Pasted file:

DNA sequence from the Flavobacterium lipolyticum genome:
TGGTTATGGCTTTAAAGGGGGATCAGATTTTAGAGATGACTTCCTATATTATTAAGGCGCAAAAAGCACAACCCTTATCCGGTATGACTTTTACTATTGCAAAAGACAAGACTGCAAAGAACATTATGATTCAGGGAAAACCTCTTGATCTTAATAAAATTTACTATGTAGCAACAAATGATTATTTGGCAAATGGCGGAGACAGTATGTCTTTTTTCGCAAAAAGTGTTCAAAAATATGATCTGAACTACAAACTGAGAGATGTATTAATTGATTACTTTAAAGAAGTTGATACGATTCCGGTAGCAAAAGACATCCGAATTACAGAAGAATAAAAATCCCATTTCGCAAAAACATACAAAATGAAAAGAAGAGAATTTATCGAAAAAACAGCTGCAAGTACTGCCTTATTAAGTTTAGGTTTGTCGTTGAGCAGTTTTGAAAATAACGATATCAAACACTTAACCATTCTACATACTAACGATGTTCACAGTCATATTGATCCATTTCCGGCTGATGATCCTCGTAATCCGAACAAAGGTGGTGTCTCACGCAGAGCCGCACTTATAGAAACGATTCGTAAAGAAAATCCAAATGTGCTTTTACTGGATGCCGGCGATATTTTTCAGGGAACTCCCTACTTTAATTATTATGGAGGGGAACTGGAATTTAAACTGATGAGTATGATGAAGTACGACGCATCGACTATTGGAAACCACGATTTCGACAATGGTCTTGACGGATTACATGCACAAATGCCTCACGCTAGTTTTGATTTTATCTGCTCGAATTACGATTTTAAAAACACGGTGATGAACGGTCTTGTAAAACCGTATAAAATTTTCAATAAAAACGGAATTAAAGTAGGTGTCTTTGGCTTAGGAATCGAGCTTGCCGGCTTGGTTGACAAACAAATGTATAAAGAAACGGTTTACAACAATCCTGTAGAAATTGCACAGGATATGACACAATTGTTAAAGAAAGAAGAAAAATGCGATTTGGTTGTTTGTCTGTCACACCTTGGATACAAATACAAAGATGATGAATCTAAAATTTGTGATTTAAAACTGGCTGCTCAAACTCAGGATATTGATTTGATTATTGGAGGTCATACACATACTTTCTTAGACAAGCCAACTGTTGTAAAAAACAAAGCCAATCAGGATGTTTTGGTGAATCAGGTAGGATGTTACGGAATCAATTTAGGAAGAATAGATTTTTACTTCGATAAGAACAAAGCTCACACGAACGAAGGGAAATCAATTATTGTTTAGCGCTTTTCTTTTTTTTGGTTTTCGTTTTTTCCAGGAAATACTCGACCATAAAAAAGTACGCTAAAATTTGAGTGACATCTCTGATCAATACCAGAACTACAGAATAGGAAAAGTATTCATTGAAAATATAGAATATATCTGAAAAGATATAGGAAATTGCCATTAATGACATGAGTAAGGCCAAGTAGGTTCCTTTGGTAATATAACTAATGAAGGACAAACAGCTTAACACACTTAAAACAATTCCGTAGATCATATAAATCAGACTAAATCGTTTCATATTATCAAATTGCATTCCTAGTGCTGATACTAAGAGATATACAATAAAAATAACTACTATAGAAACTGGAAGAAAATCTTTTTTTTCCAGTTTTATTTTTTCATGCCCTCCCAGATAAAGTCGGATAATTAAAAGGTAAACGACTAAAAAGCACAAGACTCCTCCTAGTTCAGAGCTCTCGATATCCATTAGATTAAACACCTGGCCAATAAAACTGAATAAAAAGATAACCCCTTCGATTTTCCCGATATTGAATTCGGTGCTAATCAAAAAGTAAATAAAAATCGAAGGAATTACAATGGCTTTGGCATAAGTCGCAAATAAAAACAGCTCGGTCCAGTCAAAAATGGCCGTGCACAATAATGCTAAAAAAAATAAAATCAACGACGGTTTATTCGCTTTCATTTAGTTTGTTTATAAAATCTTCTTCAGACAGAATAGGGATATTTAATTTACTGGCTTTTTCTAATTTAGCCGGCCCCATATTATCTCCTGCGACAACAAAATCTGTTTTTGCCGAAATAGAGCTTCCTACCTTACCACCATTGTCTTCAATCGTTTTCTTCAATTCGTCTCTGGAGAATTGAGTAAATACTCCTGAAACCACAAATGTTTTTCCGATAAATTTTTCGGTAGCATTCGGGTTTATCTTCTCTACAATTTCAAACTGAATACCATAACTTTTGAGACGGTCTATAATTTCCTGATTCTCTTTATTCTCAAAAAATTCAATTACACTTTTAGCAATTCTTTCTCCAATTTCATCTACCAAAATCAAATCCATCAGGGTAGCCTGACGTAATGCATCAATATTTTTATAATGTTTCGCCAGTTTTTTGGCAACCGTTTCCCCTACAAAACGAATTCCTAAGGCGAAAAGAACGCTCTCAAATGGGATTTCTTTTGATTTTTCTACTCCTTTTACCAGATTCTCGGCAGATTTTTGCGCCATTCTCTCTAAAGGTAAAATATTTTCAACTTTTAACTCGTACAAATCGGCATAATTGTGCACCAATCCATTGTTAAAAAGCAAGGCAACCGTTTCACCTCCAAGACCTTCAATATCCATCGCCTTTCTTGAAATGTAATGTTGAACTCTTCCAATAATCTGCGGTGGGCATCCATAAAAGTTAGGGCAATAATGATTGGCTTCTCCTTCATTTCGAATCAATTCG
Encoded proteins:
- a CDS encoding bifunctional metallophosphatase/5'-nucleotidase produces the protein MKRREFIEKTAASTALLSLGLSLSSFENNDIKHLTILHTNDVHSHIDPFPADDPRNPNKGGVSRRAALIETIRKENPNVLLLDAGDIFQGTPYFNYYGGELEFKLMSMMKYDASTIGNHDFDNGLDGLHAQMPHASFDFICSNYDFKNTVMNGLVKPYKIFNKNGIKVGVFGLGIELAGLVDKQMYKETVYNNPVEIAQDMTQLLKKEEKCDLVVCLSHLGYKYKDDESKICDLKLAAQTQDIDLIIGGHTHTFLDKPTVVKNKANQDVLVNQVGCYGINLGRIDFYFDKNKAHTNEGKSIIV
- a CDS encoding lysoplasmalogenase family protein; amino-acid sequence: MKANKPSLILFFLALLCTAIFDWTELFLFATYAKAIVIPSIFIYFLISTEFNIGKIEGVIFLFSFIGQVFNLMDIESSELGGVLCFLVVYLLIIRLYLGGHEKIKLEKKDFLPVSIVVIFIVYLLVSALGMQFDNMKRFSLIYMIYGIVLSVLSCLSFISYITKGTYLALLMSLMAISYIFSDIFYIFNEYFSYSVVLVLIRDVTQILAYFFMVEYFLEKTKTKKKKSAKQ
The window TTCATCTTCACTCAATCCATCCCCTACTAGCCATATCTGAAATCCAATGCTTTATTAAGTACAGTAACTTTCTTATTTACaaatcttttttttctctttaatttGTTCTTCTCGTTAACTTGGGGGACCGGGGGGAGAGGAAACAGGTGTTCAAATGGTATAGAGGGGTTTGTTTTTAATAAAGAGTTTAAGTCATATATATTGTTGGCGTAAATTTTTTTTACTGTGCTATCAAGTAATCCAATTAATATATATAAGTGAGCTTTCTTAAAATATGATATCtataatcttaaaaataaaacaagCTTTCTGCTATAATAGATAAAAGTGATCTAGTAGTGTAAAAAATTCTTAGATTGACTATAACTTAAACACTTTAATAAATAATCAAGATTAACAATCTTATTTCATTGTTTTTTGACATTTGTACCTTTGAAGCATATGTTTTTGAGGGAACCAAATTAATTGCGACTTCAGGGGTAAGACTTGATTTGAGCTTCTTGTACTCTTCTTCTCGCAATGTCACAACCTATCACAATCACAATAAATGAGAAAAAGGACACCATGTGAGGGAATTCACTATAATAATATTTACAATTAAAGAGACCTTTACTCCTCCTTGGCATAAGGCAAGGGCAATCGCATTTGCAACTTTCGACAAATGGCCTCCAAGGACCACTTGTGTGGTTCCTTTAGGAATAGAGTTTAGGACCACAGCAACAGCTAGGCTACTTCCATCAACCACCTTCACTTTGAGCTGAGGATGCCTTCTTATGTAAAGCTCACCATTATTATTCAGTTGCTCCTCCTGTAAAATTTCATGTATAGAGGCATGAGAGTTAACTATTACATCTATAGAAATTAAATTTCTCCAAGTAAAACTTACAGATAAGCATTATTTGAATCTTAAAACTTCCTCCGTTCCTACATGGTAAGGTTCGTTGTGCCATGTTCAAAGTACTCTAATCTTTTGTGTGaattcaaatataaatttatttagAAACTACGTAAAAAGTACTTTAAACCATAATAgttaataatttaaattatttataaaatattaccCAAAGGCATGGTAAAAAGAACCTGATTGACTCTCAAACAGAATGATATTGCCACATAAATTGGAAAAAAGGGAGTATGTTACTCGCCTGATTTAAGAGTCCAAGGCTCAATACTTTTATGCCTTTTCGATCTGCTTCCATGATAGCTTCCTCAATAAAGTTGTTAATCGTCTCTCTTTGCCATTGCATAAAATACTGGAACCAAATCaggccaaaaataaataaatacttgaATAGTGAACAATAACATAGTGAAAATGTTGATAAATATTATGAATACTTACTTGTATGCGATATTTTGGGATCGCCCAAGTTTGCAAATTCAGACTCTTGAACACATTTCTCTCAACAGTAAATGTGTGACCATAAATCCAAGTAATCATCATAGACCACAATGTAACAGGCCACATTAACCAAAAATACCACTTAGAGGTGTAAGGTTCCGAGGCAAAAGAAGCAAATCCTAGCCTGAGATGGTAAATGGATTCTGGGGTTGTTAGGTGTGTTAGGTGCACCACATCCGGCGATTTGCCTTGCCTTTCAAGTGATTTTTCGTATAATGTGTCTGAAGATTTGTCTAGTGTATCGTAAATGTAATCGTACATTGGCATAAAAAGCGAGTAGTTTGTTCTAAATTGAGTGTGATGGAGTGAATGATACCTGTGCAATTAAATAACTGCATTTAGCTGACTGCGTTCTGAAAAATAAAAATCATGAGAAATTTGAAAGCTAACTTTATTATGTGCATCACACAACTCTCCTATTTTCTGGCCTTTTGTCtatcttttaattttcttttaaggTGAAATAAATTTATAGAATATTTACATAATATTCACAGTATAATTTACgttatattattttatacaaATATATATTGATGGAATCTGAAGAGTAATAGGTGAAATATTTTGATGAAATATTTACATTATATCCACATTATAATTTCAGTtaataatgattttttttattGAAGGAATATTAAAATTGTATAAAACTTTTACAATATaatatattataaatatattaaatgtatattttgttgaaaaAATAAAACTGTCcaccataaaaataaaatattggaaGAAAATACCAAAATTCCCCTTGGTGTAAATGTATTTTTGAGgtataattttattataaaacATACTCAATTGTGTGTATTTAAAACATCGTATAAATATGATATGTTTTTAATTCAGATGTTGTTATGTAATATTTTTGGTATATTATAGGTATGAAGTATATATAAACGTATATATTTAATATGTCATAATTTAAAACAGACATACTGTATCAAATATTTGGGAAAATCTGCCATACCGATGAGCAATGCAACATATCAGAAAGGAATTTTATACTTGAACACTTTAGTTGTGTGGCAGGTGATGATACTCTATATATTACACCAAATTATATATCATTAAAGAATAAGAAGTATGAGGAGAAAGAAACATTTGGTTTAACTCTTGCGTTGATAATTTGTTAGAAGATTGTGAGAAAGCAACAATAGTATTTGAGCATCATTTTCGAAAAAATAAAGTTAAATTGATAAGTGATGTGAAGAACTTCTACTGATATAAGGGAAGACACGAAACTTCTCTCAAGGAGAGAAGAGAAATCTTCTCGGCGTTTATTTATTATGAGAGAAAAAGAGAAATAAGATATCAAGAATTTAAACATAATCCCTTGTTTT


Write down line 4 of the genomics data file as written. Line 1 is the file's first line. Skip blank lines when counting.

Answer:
- a CDS encoding bifunctional metallophosphatase/5'-nucleotidase produces the protein MKRREFIEKTAASTALLSLGLSLSSFENNDIKHLTILHTNDVHSHIDPFPADDPRNPNKGGVSRRAALIETIRKENPNVLLLDAGDIFQGTPYFNYYGGELEFKLMSMMKYDASTIGNHDFDNGLDGLHAQMPHASFDFICSNYDFKNTVMNGLVKPYKIFNKNGIKVGVFGLGIELAGLVDKQMYKETVYNNPVEIAQDMTQLLKKEEKCDLVVCLSHLGYKYKDDESKICDLKLAAQTQDIDLIIGGHTHTFLDKPTVVKNKANQDVLVNQVGCYGINLGRIDFYFDKNKAHTNEGKSIIV